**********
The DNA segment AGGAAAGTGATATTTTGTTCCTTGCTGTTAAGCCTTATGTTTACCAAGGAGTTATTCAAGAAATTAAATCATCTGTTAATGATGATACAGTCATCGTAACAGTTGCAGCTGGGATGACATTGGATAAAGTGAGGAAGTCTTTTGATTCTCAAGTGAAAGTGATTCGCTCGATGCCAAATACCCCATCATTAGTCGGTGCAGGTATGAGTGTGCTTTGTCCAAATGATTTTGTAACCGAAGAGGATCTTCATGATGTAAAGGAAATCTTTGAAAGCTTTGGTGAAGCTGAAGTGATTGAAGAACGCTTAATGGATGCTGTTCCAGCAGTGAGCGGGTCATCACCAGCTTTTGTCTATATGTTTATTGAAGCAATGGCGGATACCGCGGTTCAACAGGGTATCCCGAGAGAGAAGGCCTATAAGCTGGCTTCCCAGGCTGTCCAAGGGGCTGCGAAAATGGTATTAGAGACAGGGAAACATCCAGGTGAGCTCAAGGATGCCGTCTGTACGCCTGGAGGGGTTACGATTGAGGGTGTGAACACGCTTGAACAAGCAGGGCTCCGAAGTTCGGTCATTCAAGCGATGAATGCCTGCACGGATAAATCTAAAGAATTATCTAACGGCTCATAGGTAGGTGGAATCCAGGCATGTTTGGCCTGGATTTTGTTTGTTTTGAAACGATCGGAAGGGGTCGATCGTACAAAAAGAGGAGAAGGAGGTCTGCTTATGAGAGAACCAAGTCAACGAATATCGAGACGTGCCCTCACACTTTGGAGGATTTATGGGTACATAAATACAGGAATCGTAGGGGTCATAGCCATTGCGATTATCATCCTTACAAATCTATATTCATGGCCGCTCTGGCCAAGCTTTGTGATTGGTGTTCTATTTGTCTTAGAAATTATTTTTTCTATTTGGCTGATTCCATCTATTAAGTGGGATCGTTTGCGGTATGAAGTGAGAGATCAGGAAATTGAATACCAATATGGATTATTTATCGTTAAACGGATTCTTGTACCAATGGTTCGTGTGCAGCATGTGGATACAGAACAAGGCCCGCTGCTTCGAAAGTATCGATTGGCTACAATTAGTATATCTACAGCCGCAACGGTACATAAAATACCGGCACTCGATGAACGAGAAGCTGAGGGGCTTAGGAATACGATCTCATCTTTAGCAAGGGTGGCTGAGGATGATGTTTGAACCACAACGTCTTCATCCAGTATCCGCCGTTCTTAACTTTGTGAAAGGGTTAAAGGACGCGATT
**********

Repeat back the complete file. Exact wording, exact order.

The DNA segment AGGAAAGTGATATTTTGTTCCTTGCTGTTAAGCCTTATGTTTACCAAGGAGTTATTCAAGAAATTAAATCATCTGTTAATGATGATACAGTCATCGTAACAGTTGCAGCTGGGATGACATTGGATAAAGTGAGGAAGTCTTTTGATTCTCAAGTGAAAGTGATTCGCTCGATGCCAAATACCCCATCATTAGTCGGTGCAGGTATGAGTGTGCTTTGTCCAAATGATTTTGTAACCGAAGAGGATCTTCATGATGTAAAGGAAATCTTTGAAAGCTTTGGTGAAGCTGAAGTGATTGAAGAACGCTTAATGGATGCTGTTCCAGCAGTGAGCGGGTCATCACCAGCTTTTGTCTATATGTTTATTGAAGCAATGGCGGATACCGCGGTTCAACAGGGTATCCCGAGAGAGAAGGCCTATAAGCTGGCTTCCCAGGCTGTCCAAGGGGCTGCGAAAATGGTATTAGAGACAGGGAAACATCCAGGTGAGCTCAAGGATGCCGTCTGTACGCCTGGAGGGGTTACGATTGAGGGTGTGAACACGCTTGAACAAGCAGGGCTCCGAAGTTCGGTCATTCAAGCGATGAATGCCTGCACGGATAAATCTAAAGAATTATCTAACGGCTCATAGGTAGGTGGAATCCAGGCATGTTTGGCCTGGATTTTGTTTGTTTTGAAACGATCGGAAGGGGTCGATCGTACAAAAAGAGGAGAAGGAGGTCTGCTTATGAGAGAACCAAGTCAACGAATATCGAGACGTGCCCTCACACTTTGGAGGATTTATGGGTACATAAATACAGGAATCGTAGGGGTCATAGCCATTGCGATTATCATCCTTACAAATCTATATTCATGGCCGCTCTGGCCAAGCTTTGTGATTGGTGTTCTATTTGTCTTAGAAATTATTTTTTCTATTTGGCTGATTCCATCTATTAAGTGGGATCGTTTGCGGTATGAAGTGAGAGATCAGGAAATTGAATACCAATATGGATTATTTATCGTTAAACGGATTCTTGTACCAATGGTTCGTGTGCAGCATGTGGATACAGAACAAGGCCCGCTGCTTCGAAAGTATCGATTGGCTACAATTAGTATATCTACAGCCGCAACGGTACATAAAATACCGGCACTCGATGAACGAGAAGCTGAGGGGCTTAGGAATACGATCTCATCTTTAGCAAGGGTGGCTGAGGATGATGTTTGAACCACAACGTCTTCATCCAGTATCCGCCGTTCTTAACTTTGTGAAAGGGTTAAAGGACGCGATT